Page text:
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               incapacity and, eventually, death.  Some of them separate  
               and disagree about their respective obligations.  There  
               is no good reason to deny these couples the legal rights  
               and duties that have been designed to help families care  
               for each other and cope with crises.  

               Granting the substantial rights and proportional  
               responsibilities provided for by this bill will further  
               the State's interest in promoting stable and lasting  
               family relationships.  It will not, however, create  
               equality.  Far from it.  Until same-sex couples have  
               access to the full range of legal protections at both the  
               state and federal level, through the same institution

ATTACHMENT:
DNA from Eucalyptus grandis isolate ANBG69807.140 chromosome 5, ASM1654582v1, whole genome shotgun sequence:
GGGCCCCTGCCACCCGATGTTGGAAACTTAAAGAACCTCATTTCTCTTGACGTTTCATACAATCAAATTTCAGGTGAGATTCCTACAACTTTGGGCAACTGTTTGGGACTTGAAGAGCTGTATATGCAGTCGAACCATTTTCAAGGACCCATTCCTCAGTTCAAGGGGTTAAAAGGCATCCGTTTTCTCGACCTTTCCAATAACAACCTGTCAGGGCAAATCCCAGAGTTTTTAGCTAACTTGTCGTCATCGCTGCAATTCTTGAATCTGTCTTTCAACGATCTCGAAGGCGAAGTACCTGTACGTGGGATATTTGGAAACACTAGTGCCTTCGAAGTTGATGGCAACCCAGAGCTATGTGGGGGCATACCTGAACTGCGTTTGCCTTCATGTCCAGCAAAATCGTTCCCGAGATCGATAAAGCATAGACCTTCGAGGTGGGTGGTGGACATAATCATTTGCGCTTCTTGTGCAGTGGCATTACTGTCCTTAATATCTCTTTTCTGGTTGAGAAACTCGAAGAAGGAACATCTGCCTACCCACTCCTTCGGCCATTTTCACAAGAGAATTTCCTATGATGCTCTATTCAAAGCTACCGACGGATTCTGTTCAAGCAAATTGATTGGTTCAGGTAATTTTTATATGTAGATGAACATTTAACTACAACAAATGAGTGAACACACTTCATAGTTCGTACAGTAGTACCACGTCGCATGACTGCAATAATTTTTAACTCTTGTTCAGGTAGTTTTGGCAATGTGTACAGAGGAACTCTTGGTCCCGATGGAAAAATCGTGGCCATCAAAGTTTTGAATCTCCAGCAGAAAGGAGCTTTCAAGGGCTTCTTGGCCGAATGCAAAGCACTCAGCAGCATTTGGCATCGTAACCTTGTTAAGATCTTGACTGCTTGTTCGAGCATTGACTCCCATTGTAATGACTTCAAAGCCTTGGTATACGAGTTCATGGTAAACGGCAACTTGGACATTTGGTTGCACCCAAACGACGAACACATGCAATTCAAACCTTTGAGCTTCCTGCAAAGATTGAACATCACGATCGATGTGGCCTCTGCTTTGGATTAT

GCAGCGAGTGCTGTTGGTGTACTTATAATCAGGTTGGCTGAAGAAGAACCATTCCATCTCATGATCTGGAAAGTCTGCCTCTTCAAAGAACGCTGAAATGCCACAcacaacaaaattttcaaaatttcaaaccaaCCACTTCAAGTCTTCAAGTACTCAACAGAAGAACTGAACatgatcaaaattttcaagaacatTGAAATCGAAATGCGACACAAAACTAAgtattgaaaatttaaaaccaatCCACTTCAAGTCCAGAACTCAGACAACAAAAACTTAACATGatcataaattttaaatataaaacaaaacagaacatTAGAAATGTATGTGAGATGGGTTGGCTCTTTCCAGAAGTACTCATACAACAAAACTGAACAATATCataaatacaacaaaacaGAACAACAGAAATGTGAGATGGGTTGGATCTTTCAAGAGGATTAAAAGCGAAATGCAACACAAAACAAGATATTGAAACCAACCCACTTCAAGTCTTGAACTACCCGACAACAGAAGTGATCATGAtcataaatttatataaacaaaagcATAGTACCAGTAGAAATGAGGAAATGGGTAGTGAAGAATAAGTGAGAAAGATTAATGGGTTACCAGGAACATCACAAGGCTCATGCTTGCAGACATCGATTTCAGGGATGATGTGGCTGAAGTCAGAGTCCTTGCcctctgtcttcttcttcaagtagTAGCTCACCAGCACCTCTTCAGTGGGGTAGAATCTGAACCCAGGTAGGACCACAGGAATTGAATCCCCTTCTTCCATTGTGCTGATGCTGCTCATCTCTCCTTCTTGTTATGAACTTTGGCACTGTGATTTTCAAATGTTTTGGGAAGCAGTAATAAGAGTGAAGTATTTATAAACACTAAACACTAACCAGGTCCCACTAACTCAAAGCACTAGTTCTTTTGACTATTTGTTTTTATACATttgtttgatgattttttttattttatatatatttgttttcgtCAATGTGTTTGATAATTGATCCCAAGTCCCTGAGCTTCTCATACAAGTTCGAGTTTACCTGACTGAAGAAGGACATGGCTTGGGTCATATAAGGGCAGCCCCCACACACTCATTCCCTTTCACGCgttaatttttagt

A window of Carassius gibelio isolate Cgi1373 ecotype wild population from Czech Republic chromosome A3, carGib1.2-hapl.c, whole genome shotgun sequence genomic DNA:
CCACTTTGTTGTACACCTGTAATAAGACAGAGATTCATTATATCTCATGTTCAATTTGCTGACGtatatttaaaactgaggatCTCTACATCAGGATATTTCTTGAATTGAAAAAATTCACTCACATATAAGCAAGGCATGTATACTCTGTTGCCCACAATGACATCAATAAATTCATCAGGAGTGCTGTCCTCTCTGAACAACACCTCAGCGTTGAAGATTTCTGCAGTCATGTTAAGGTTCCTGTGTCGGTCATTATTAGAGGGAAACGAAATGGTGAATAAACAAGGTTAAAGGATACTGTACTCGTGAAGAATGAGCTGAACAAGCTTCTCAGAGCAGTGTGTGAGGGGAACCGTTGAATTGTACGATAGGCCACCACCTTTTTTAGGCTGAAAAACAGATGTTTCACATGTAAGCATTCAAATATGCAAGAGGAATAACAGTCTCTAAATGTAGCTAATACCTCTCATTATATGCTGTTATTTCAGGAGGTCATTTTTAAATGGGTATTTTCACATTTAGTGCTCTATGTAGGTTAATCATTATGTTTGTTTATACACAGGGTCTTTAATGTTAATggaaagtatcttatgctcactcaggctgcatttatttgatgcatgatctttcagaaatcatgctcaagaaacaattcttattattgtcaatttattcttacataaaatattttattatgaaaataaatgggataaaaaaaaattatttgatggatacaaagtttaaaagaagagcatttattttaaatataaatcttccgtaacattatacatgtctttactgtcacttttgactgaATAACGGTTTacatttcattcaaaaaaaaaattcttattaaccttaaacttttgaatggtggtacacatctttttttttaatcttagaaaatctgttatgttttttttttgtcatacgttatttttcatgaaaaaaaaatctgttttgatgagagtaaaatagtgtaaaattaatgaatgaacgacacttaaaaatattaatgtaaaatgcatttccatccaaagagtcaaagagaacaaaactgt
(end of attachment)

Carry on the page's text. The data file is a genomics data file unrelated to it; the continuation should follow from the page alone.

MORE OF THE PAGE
with all of the same ceremonies and respect as  
               different-sex couples, they will continue to experience  
               very substantial economic and practical hardships and  
               discrimination.  Though it will not create equality, this  
               bill nonetheless will improve the lives of many thousands  
               California families in tangible, important ways.  
           
           The author indicates that the purpose of the bill is to ensure  
          that domestic partners have the opportunity to obtain the  
          rights, protections, benefits, responsibilities, obligations,  
          and duties of a number of laws, including, among others, laws  
          relating to: 1) domestic relations, including, but not limited  
          to, rights and obligations of financial support during and after  
          the relationship, community property, child custody, visitation,  
          and duties of financial support of children; 2) title and other  
          incidents of the acquisition, ownership, or transfer of real or